Flickr has updated their search function as well (Thank you Mashable). They’ve also add the ability to search for Creative Commons under the Advanced Search link. For most of the searches in languages, you’re probably best off searching by Tag. You’ll see this option under the Advanced Search as well. Use the target language for your class instead of English to find more culturally appropriate photos.
Keep in mind as well that many images in Flick are geo-tagged, which means you narrow your search by location as well. Do this from the main page and under the Search dropdown, choose Location.
Google has updated their image search to include license type. This means you can click the advanced tab on Google Image Search and narrow your selection of images to those that permit reuse. If you’re just showing an image on the web to your class, this doesn’t really matter. This is for instances when you need an image to publish with a paper, show at a conference, or produce any other work that will be publicly available. You can check it out here:
Keep in Flickr in mind as well. The photo sharing site also allows you to search by license type. The number of images are smaller than what you’ll find in Google Images, but the images themselves are usually of higher quality.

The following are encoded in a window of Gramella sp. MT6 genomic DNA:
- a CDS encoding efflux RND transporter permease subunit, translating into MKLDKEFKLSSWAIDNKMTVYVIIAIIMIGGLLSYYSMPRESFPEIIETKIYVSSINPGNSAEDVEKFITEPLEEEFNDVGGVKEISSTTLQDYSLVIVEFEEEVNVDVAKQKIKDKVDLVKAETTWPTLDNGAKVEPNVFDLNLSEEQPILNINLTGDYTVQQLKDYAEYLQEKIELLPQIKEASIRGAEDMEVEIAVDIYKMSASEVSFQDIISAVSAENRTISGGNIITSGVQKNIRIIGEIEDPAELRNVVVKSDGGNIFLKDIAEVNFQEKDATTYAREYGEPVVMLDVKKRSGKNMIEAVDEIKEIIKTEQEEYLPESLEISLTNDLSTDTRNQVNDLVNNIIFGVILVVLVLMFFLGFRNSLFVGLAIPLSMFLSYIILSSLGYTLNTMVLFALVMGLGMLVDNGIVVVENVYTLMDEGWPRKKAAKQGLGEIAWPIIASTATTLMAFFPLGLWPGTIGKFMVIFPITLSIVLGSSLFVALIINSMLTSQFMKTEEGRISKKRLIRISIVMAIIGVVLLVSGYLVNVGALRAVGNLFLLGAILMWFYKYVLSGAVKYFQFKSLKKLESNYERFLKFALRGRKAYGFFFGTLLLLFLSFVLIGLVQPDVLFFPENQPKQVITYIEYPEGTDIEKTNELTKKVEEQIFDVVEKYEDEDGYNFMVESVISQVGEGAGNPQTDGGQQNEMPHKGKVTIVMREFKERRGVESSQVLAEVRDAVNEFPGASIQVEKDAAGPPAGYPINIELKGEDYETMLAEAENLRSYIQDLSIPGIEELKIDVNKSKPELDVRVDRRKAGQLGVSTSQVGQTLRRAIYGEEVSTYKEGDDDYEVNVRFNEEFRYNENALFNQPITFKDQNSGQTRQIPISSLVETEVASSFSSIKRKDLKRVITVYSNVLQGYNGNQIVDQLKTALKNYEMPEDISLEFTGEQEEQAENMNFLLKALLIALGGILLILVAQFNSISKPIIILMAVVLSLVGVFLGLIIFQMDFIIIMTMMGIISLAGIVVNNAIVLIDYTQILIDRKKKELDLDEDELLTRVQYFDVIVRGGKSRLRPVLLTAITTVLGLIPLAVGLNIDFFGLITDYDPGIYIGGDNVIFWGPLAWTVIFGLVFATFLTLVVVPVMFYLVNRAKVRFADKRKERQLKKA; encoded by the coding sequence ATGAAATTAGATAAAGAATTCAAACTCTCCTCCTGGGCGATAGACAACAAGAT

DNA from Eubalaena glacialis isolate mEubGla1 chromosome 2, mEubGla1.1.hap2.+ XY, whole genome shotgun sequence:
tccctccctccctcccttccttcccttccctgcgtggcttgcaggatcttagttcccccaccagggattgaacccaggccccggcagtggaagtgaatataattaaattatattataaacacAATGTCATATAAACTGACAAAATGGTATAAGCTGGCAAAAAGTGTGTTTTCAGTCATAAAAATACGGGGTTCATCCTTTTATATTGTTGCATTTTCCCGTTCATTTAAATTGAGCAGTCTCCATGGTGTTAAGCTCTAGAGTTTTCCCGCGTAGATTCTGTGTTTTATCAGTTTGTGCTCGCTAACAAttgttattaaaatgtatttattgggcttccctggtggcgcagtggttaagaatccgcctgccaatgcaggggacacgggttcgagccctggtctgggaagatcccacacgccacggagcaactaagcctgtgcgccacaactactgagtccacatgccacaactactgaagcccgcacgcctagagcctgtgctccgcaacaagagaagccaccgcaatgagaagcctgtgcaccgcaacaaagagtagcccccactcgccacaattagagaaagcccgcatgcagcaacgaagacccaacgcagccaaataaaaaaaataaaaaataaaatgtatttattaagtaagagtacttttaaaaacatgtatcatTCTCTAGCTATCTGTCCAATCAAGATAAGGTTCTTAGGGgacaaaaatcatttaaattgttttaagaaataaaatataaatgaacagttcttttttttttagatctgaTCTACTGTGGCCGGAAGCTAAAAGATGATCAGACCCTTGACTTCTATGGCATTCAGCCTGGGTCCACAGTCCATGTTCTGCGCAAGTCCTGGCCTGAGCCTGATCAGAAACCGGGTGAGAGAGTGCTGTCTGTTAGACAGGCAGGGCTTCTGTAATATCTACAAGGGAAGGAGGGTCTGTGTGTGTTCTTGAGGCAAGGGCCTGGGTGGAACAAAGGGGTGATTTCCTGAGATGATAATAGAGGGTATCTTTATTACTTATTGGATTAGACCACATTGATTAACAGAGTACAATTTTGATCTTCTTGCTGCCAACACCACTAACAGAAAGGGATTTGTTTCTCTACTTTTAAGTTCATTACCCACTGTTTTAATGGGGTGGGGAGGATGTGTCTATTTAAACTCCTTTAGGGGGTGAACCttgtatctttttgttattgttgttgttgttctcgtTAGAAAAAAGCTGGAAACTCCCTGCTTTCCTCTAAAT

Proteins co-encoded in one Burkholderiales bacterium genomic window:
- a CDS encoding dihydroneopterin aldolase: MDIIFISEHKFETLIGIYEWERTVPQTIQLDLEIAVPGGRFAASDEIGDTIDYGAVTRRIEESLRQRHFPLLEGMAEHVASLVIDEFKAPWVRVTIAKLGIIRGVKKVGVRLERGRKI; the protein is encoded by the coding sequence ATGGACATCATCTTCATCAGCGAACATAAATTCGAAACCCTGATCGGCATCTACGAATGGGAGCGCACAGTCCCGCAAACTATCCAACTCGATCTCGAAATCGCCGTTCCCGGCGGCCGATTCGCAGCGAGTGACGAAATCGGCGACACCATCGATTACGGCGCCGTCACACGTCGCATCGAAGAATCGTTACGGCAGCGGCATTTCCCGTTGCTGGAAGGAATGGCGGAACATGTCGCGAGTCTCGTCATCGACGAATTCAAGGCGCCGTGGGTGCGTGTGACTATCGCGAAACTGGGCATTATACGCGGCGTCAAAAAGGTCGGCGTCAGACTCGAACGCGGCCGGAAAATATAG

Google has updated two of it’s search function in ways that will make it easier for language teachers to find content.
Google Video now allows for a language specific search in the advanced form. It’s not 100% accurate, but it’s still a great time saver.
Google labs is working on using image recognition for the image search function. This is particularly useful when you’re searching for a keyword that can have multiple meanings. “Paris” as in the capital of France or Paris Hilton is one of the examples given. Now users can select the image that suits their keyword, and similar images will be shown.
Europeana aims to gather and digitized the collections of some of Europe’s largest libraries, archives, and museums. Their website is still in beta; however, the collection is already quite extensive.
It’s well worth the time to do some quick searches to see what resources are available. The images are not of the same quality that you would find in our Artstor subscription (http://library.artstor.org/library/welcome.html), though the collection itself is larger and includes audio and video as well.
Other sources you may be interested in:
- Flickr (Photo sharing site. Most images in creative commons. High quality photos, everyday life)
- ccMixter (Repository for music, most of which is generously licensed under a Creative Commons. Great for Podcast intro music etc.)
- Creative Commons Search (Search several popular web resources for creative commons resources)
- Blip TV (similar to YouTube, but much smaller and higher quality video)